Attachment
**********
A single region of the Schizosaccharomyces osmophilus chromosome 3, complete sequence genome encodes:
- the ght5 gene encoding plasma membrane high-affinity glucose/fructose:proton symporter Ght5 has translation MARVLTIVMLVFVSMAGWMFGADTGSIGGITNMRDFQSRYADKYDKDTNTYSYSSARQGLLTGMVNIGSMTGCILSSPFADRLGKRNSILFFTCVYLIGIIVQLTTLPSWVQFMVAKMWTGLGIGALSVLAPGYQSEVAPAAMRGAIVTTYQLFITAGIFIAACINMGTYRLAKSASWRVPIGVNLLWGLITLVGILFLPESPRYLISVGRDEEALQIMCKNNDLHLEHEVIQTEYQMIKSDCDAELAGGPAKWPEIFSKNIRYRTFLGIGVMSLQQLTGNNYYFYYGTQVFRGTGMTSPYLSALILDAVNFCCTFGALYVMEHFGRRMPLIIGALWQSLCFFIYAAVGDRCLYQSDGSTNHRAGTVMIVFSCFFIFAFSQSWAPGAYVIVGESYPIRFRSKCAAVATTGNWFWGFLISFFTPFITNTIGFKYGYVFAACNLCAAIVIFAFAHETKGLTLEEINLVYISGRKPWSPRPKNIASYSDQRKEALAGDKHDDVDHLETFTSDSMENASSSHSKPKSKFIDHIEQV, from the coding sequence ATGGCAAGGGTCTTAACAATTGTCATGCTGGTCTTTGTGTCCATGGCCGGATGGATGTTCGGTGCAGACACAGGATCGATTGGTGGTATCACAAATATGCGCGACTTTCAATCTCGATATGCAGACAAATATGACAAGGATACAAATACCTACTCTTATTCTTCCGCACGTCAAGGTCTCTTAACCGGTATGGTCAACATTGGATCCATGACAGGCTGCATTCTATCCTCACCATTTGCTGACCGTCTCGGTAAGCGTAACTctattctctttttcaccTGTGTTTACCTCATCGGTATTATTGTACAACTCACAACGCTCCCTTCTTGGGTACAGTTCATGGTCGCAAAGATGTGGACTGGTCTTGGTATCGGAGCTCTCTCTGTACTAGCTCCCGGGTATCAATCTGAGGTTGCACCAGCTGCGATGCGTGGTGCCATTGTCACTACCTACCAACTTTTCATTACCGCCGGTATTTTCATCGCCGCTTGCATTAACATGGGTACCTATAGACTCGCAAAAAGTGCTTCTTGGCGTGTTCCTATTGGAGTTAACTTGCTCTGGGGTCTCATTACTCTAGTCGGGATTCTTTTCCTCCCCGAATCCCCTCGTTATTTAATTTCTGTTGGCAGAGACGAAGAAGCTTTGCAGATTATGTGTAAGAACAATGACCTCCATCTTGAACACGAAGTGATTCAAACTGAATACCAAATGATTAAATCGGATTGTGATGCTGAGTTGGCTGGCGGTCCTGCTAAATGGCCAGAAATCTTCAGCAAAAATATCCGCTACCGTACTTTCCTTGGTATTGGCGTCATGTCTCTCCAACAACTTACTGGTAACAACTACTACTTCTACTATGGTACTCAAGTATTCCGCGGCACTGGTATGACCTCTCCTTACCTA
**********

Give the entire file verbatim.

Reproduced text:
A single region of the Schizosaccharomyces osmophilus chromosome 3, complete sequence genome encodes:
- the ght5 gene encoding plasma membrane high-affinity glucose/fructose:proton symporter Ght5 has translation MARVLTIVMLVFVSMAGWMFGADTGSIGGITNMRDFQSRYADKYDKDTNTYSYSSARQGLLTGMVNIGSMTGCILSSPFADRLGKRNSILFFTCVYLIGIIVQLTTLPSWVQFMVAKMWTGLGIGALSVLAPGYQSEVAPAAMRGAIVTTYQLFITAGIFIAACINMGTYRLAKSASWRVPIGVNLLWGLITLVGILFLPESPRYLISVGRDEEALQIMCKNNDLHLEHEVIQTEYQMIKSDCDAELAGGPAKWPEIFSKNIRYRTFLGIGVMSLQQLTGNNYYFYYGTQVFRGTGMTSPYLSALILDAVNFCCTFGALYVMEHFGRRMPLIIGALWQSLCFFIYAAVGDRCLYQSDGSTNHRAGTVMIVFSCFFIFAFSQSWAPGAYVIVGESYPIRFRSKCAAVATTGNWFWGFLISFFTPFITNTIGFKYGYVFAACNLCAAIVIFAFAHETKGLTLEEINLVYISGRKPWSPRPKNIASYSDQRKEALAGDKHDDVDHLETFTSDSMENASSSHSKPKSKFIDHIEQV, from the coding sequence ATGGCAAGGGTCTTAACAATTGTCATGCTGGTCTTTGTGTCCATGGCCGGATGGATGTTCGGTGCAGACACAGGATCGATTGGTGGTATCACAAATATGCGCGACTTTCAATCTCGATATGCAGACAAATATGACAAGGATACAAATACCTACTCTTATTCTTCCGCACGTCAAGGTCTCTTAACCGGTATGGTCAACATTGGATCCATGACAGGCTGCATTCTATCCTCACCATTTGCTGACCGTCTCGGTAAGCGTAACTctattctctttttcaccTGTGTTTACCTCATCGGTATTATTGTACAACTCACAACGCTCCCTTCTTGGGTACAGTTCATGGTCGCAAAGATGTGGACTGGTCTTGGTATCGGAGCTCTCTCTGTACTAGCTCCCGGGTATCAATCTGAGGTTGCACCAGCTGCGATGCGTGGTGCCATTGTCACTACCTACCAACTTTTCATTACCGCCGGTATTTTCATCGCCGCTTGCATTAACATGGGTACCTATAGACTCGCAAAAAGTGCTTCTTGGCGTGTTCCTATTGGAGTTAACTTGCTCTGGGGTCTCATTACTCTAGTCGGGATTCTTTTCCTCCCCGAATCCCCTCGTTATTTAATTTCTGTTGGCAGAGACGAAGAAGCTTTGCAGATTATGTGTAAGAACAATGACCTCCATCTTGAACACGAAGTGATTCAAACTGAATACCAAATGATTAAATCGGATTGTGATGCTGAGTTGGCTGGCGGTCCTGCTAAATGGCCAGAAATCTTCAGCAAAAATATCCGCTACCGTACTTTCCTTGGTATTGGCGTCATGTCTCTCCAACAACTTACTGGTAACAACTACTACTTCTACTATGGTACTCAAGTATTCCGCGGCACTGGTATGACCTCTCCTTACCTA